Pharmacies and “Expanded Services”

According to the 2011 study by the CACDS (Canadian Association of Chain Drug Stores), 42% of pharmacies in Canada offer “expanded services”. Broadly speaking, this means that pharmacies within the community offer other healthcare services in addition to dispensing prescriptions. This might be anything from weight management assistance to services for patients with depression and chronic illnesses, or it might even include specialty services like home visits or geriatric care.

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Photo source: themarketingblog.co.uk

Among the most popular expanded services are smoking cessation assistance, diabetes maintenance and medication management. Expanded services are more common in pharmacies located in urban areas than in rural areas and reflects the vital role pharmacies have in meeting the healthcare needs of Canadians. One general trend in expanded services is in the role they play in the maintenance of ongoing conditions or in preventative healthcare measures. This consultative role for pharmacists dates from the earliest days of medicine, when there were less clear divisions between doctors and other medical care providers, and for many people, a pharmacist is still one of their first points of contact for health concerns and questions.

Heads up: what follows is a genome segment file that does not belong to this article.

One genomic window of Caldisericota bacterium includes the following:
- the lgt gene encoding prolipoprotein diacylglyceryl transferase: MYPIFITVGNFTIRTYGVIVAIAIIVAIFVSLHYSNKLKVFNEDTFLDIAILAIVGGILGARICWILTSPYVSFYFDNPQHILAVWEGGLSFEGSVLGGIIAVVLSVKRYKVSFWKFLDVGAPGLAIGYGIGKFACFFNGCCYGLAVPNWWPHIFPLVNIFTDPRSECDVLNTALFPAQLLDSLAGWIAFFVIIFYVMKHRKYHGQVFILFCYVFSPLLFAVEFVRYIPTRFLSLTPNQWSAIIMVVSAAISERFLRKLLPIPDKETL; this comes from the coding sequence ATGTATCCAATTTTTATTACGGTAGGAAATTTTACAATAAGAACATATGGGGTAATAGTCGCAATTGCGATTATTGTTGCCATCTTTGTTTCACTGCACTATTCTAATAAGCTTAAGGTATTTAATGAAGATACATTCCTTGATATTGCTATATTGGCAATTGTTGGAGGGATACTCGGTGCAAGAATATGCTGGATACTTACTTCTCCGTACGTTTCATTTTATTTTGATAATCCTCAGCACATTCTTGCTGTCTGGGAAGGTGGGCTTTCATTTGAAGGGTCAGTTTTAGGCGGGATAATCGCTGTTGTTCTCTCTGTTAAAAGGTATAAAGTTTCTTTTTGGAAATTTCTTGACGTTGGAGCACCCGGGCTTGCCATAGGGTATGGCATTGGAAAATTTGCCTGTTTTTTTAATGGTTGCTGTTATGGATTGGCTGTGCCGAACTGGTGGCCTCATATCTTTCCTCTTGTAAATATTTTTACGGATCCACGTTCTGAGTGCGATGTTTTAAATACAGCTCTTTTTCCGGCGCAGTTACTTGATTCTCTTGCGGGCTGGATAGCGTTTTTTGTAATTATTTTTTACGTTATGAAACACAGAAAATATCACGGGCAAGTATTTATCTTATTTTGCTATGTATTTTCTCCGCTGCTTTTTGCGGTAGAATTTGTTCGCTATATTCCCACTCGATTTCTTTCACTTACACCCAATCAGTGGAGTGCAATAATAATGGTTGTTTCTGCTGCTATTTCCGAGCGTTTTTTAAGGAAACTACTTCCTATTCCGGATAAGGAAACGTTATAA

From a clinical research perspective, the pharmacists’ involved role in healthcare makes them part of the data gathering process for studying patient behaviour. They play an important part in ensuring that drugs conform to strict regulations for consumer protection by regularly reviewing the medications taken by customers, providing information on medication interactions, and having a realistic outlook on how patients behave outside of the laboratory. Offering extended services helps pharmacists carry out these pharmaceutical quality assurance activities.

Extended services also make sense for a pharmaceutical sales representative, as the purchasing needs of pharmacies are influenced by the services they provide. For example, a pharmacy that offers smoking cessation help is going to necessarily sell more products designed to help with this particular goal.

How do you think expanded services effect the pharmaceutical industry?